Implementing effective healthcare in Africa will require multifarious stakeholders to collaborate in a more effective and efficient way to optimise the scarce resources available while maximising the potential of a growing population. I would argue that making healthcare work in Africa is inherently a network problem: no single organisation can solve it in isolation, especially when governments are poorly equipped and face a deficit in skills, funds, and political will – which is compounded by the fact that the continent is made up of 54 culturally and geographically diverse countries. We must transcend historical geographical and organisational boundaries if we are to fulfil Africa’s promise.
This means patients, doctors, specialists, researchers, hospitals, and clinics – in fact, the entire complex value network – needs to be made more coherent and collaborative across both the public and private sectors. And the bedrock of this coherence is data: quality, shared and trusted data that is made available through effective and locally relevant technology platforms. It goes without saying that this must be done securely, ethically and respecting the individual’s privacy.
Networks driving all facets of life
All human society is itself a vast network of people, families, neighbourhoods, cities, provinces, and countries, connected to each other by road, rail, air and sea links, by electricity grids, by telecommunications, and by water waste and reticulation grids. We are, at our core, a networked – and networking – social species.
The Fourth Industrial Revolution is digitising these vast human networks by reducing all the elements within the networks – and the interactions between different elements – into data sets that can be collected, analysed, and leveraged to gain insights that create value. Technology companies such as Amazon, SAP Ariba, Facebook, SAP Concur and LinkedIn, and others have built networks to radically change the economics, utility, and convenience of life for many of the planet’s citizens. The healthcare industry now faces radical change and the opportunity for exponential improvement if it can leverage its own networks by using technology.
Data insights gained from the healthcare network can also guide training and skills development to ensure healthcare professionals are equipped with the latest and most relevant medical and treatment information. This will hugely improve the delivery of patient care, especially in rural areas where access to information is often limited by insufficient connectivity or outdated technology.
New tech bringing network potential to life
When we combine the ability of networks to gather and connect data with tools such as machine learning to analyse data, we can start exploring ways of how networks can accelerate – or even automate – decision-making on behalf of network participants. This could have a transformative effect on the way healthcare professionals respond to outbreaks and epidemics by optimising the use of available resources in real time using actual on-the-ground data.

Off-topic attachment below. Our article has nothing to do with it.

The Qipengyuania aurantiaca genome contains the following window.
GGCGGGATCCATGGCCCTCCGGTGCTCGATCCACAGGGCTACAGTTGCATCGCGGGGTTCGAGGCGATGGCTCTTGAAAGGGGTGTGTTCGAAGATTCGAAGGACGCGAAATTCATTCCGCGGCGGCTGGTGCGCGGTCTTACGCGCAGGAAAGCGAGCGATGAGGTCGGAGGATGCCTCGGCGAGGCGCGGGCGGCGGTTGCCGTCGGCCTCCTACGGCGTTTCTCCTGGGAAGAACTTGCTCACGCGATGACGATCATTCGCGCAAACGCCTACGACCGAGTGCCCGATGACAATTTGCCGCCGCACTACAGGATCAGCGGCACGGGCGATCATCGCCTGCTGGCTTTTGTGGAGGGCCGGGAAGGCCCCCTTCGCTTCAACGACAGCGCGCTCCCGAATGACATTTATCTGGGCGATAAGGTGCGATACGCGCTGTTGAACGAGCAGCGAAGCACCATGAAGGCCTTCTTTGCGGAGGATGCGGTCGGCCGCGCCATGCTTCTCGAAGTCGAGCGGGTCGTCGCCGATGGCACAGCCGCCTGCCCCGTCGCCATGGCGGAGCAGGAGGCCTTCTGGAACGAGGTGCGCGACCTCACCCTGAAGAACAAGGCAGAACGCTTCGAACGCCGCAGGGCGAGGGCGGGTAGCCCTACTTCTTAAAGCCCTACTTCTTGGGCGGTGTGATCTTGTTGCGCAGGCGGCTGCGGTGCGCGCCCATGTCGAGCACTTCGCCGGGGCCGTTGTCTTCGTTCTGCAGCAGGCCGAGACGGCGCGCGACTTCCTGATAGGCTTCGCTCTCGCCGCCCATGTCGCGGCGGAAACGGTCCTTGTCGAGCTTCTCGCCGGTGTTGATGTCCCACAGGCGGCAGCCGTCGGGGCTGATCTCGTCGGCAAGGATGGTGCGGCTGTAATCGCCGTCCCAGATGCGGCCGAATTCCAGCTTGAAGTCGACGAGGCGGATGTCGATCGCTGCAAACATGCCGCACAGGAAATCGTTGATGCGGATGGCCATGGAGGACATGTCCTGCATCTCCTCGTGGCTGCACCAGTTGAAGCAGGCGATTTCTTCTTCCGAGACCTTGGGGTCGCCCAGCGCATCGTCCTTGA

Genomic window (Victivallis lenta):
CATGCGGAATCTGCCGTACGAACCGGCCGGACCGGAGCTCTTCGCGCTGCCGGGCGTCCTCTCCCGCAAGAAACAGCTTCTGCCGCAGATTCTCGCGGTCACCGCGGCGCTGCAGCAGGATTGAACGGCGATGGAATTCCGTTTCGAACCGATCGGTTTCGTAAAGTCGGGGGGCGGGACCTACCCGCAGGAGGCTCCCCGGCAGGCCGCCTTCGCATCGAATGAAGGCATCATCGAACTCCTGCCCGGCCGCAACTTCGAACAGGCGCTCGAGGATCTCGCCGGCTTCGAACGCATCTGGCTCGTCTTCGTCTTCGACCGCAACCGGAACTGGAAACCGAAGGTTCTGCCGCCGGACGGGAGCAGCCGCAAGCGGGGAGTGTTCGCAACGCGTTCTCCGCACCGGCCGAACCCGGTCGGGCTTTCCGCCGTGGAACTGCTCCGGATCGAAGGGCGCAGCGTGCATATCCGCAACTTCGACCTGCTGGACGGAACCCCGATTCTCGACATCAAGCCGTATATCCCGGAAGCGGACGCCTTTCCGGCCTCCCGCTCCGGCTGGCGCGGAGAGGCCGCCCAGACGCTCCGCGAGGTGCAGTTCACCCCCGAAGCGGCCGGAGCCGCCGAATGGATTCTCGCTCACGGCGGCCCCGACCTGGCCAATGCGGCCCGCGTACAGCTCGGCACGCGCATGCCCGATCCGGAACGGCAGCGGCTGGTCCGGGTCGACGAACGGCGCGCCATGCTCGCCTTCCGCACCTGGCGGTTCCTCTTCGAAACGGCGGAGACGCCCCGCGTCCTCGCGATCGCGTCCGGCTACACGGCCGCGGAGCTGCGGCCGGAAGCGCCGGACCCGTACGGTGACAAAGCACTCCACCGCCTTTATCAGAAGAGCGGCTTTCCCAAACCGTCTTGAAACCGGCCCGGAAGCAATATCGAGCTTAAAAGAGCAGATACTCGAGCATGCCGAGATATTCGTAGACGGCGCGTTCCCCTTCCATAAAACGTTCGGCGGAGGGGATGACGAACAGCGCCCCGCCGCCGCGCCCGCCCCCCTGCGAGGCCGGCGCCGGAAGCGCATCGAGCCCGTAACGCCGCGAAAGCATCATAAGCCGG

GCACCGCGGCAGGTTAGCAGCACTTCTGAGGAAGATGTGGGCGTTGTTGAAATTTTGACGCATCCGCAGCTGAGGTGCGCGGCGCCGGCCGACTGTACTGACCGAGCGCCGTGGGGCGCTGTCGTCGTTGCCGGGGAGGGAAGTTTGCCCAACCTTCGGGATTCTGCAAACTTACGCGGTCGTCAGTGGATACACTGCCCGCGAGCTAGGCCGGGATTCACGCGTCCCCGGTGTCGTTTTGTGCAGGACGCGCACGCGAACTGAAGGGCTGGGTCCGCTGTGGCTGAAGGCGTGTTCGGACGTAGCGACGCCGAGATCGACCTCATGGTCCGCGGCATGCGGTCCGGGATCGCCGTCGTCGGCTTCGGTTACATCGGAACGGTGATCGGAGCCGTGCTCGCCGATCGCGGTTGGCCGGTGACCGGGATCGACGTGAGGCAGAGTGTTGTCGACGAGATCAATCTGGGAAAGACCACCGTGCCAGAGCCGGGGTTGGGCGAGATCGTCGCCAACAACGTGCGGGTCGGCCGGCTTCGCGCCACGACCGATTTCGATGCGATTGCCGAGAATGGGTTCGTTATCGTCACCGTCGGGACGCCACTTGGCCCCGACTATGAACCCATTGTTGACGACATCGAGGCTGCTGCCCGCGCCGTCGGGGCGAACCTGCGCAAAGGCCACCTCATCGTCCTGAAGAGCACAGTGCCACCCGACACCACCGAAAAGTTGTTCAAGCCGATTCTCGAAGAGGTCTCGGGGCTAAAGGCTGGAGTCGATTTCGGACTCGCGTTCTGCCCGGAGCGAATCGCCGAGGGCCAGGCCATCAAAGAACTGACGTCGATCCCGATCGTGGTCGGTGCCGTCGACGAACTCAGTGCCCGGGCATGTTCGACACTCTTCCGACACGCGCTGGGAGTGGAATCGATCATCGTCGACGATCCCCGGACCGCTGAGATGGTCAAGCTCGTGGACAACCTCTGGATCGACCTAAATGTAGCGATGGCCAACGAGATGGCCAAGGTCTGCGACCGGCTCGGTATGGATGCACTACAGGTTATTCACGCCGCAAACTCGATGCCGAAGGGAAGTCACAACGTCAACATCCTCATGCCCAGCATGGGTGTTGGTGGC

At an individual level, machine learning could also make cancer treatment more effective by identifying characteristics that help predict the effectiveness of a specific treatment on a specific patient. An oncologist could collate the results of all these tests, combine it with patient data and treatment results, and aggregate the data before machine learning algorithms are employed to discover which treatments are most effective. This way, you could reduce the amount of a treatment needed for a specific patient, as well as eliminate the occurrence of unnecessary dosages.
By pulling data from other sources within the healthcare network, such as data on localised genetic and environmental factors that could influence treatment effectiveness, healthcare providers suddenly increase the likelihood of ensuring a positive patient outcome exponentially. As technologies relating to the IoT become more pervasive, the data sets available to healthcare professionals will also increase exponentially. Without the appropriate technology platform that can collect, store, and analyse data in real time, healthcare providers will struggle to derive optimal value from available patient data.
Keep it local, relevant
In the African context, it is important to bear local technological limitations in mind. Even in the more developed markets such as South Africa, smartphone penetration is a lowly 40%. While this is likely to improve as the technology becomes more affordable and pervasive, any technology-supported healthcare initiative must accommodate a lack of smartphone access.
Technology is not a solution in and of itself though. It is critical that the use of data in healthcare networks take cognisance of privacy and ethics over and above commercial interests. Care should also be taken of unintended consequences of technology implementation. For example, in the US, teen depression and suicide rates have increased dramatically since 2012, when smartphone penetration crossed the 50% mark.
As the digital transformation of the African continent picks up speed, new opportunities to improve the lives of all its citizens emerge. It is important that we start with a solid foundation – or network – that can integrate the various components of the healthcare value chain, and deliver actionable insights and information to on-the-ground practitioners.